Casa Cruz, Ladbroke Grove

19th October 2016



Approx. £70 a head.

Juan Santa Cruz wants you to forget where you are. If you're eating at his restaurant, Casa Cruz, you're at the dodgy end of Ladbroke Grove, replete with smashed windows,  community centres and council estates galore. I'm sure this isn't the only door that has an intimidating doorman outside it in the area, but despite that it looks a little lonesome amongst residential homes. 

Stepping inside, decadent interiors with estate touches like fireplaces and deer-heads wash out your childhood memories of The Bill. It is compact - everything from the reception desk-come-poseur-table to the central bar has been precisely measured and miniatureized.

Simply put, it is one of the most beautiful restaurants in London. Polished, copper panels overlaid on amber-lit wood line the walls. Marble tabletops sport neat, wooden inlays. Wildly voluminous gladioli explode forth from the bar. Moss-green banquets are a slap in the face for the The Ivy, which spent a fortune on renovating, only to come out looking like nothing much has changed. This is what they should have done with their interiors. 

Softly lit from recessed corners of the ceiling and floor and frosted gas-lit table-top lamps, Casa Cruz is transportative. It feels a little like some South American bajillionaire has warmly and firmly seated you in his private mountain cabin, for an evening of wine and whispers with his glossy and Botox-ed, power-boat owning friends.

I went through a period of covetousness at the start of the meal. Our white-jacketed waiter sported the most enviable seaferer gold buttons on his smock. He handed us the drinks menu, bound in Hermes-orange leather, a thing of beauty. I wanted to take it home and keep it in my bookshelf. But I didn't - I settled for ordering some berry vodka concoction and got stuck into the menu.

The food is evocative of Argentina, but not exclusively of that region. We found starters very simplistic, an artful assembly amounting to clean and modest flavours. I call this weeknight cooking. It is toned down, an opener for the heavy meats that would come later.

Even while appreciating that, the sea bass carpaccio deserved a better treatment. Perhaps Japanese and Peruvian cooking has spoiled me. Pickled shallots, lime and chilli all sounded like very promising treatments, but turned out mild and meandering.

South America has fantastic biodiversity, and they do the most wonderful things with vegetables. We ordered a raw artichoke salad, which was evocative of the unending buffets of vegetarian delights that precedes the warm mains in Latin regions. I will certainly make this at home – but would I order it again for £16? We must expect more from restaurants than just recipe ideas, particularly at dinner. This is not brunch at Hemsley and Hemsley in your workout gear.

They catered exceptionally well to our dietary needs, impressive considering we had one paleo and one pregnant diner. I imagine the gnocchi would have been outrageously good with gorgonzola, in fact it was very good without it. Hazelnut crostini arrived, gluten free for moi, and just as moreish as the real stuff.

I made the dizzying climb down two mirrored stairwells, overhearing as I stepped into the ladies that this restaurant’s bathrooms had the best views in London. They’re entirely mirrored.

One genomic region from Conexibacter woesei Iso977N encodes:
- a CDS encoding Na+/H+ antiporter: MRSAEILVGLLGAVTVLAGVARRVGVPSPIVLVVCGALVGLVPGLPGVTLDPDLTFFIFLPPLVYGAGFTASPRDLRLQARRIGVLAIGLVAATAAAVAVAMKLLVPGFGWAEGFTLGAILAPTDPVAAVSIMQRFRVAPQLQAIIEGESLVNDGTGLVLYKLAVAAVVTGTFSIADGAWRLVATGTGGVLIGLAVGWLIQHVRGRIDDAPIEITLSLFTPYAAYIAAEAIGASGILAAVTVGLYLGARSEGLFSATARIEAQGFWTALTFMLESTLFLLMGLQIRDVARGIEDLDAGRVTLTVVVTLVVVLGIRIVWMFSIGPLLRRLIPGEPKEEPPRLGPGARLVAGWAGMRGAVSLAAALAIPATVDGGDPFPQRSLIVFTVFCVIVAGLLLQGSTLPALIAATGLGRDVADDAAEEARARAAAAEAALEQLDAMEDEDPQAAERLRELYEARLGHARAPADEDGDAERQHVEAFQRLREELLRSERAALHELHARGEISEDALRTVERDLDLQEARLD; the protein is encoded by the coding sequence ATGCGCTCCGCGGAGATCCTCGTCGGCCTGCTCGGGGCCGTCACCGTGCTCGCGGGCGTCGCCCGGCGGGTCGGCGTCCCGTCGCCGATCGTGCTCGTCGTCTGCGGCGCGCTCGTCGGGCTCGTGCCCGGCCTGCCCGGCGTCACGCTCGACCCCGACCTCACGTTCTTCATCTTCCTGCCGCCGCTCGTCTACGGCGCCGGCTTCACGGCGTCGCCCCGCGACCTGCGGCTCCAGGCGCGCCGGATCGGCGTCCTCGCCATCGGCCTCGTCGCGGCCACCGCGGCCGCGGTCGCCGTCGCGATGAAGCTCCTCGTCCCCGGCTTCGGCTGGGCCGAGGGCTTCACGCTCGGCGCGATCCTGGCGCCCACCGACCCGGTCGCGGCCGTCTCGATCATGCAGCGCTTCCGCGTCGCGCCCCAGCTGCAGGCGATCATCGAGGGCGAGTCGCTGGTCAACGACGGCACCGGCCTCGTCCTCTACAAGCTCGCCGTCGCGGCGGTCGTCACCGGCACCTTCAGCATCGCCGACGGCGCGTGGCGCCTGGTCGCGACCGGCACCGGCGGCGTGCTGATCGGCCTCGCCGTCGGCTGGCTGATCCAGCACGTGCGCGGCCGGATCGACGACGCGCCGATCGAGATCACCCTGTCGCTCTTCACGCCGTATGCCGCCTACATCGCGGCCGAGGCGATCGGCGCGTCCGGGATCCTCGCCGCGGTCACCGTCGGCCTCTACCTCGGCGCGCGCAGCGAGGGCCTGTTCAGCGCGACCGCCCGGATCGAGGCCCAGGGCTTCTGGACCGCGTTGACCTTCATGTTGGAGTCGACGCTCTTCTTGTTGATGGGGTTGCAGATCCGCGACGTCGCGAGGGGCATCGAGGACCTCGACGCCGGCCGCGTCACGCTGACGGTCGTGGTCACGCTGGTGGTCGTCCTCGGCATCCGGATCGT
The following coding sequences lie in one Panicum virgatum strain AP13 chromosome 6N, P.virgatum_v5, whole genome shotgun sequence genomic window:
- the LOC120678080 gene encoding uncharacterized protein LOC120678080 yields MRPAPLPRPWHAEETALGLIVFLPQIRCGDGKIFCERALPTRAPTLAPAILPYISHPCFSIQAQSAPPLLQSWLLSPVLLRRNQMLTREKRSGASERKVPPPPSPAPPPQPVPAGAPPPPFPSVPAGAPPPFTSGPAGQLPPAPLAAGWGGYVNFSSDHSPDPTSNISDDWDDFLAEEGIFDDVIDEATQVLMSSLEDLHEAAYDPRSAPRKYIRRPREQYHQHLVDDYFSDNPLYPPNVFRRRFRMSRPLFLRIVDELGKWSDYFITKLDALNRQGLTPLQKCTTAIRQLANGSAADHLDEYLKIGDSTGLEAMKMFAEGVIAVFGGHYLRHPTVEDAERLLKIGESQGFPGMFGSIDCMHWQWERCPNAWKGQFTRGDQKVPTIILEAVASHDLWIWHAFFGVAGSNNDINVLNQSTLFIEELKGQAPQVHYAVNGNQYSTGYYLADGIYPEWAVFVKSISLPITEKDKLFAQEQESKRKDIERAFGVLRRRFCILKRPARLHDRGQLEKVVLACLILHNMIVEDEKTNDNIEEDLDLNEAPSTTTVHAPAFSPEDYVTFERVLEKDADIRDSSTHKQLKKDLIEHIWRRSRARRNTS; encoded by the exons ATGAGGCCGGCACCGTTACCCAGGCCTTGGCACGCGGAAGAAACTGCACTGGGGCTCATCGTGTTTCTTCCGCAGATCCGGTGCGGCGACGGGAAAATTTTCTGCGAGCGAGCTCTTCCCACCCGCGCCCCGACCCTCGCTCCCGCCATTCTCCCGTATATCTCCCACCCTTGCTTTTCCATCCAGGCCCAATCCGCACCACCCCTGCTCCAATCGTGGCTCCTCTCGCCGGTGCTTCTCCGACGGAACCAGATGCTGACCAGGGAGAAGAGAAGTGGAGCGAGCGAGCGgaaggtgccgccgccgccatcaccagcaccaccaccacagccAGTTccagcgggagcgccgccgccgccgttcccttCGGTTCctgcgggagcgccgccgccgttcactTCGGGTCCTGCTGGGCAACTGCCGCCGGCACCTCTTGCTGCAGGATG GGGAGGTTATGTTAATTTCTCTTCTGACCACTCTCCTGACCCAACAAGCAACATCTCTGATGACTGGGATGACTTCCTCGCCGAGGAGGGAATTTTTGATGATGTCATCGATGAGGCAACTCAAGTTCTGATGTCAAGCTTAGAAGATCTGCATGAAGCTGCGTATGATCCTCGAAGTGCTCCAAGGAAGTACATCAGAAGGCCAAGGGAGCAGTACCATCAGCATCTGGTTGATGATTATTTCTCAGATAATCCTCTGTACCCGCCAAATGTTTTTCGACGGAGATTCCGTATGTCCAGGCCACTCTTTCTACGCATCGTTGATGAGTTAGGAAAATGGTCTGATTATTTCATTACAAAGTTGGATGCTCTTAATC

Back at the table, we were served four sauces to accompany mains: chilli and almond, red grapeseed and mustard, good old horseradish and dijion. The grapeseed is delicious. Even though the perfect accompaniment to my secreto iberico pork was the gravy-tray of applesauce that came with it, I couldn’t help but turn to this. You cannot mistake the Argentine preparation of the pork – the consistency, flavours and salting all slightly muted for a modern audience, which I appreciated.

The lamb shoulder is a marvel – the kitchen had lovingly smoked rosemary and rock salt into the deep of it, then whispered over it with honey.  I would come back to eat only this.

My dining companion NJ advised that while the steak was very good, it had nothing on that bastion of excellence, Cut at 34 Park Lane.

I tried another dining companion’s roast cod with pine nut crust. Unusually, this was more of a heap of whole pine nuts rather than a shell. It’s probably better that way. I paused to give thanks to the restaurant Gods for preserving a chef that favours a roast over a sous-vide. Most evenly cooked and gently flavourful. I was happy.

Sides were a total let down. My brother-in-law had hyped up the domino potatoes; I expected something like dauphinoise and was disappointed. Broccoli came sprouting out of the tomatoes, chilli and almonds, lacking in basic seasoning.  Avocado at £6 caused me to huff and puff – they literally scooped and sliced, and threw on some lime, chilli and olive oil. If you miss it at breakfast, just have it tomorrow, don’t order it here. It’s just wasteful.

For dessert we were recommended strawberries, cream and meringue. Icelandic bark arrived with the consistency of foam board – that is the meringue. We liked it. Below lay some surprise panna cotta, also liked, halved strawberries and sorbet. It was good, precise, well executed, but nothing special.

The bill for four, including a bottle of wine, came to £80 per head. It’s nice to come here once, for date night or a special occasion. I anticipate having to come back here for dinner parties at Christmas and to entertain out-of-town guests – it’s that kind of blingy place. I’ll look forward to the lamb at these social events but bar that, I won’t return in a hurry.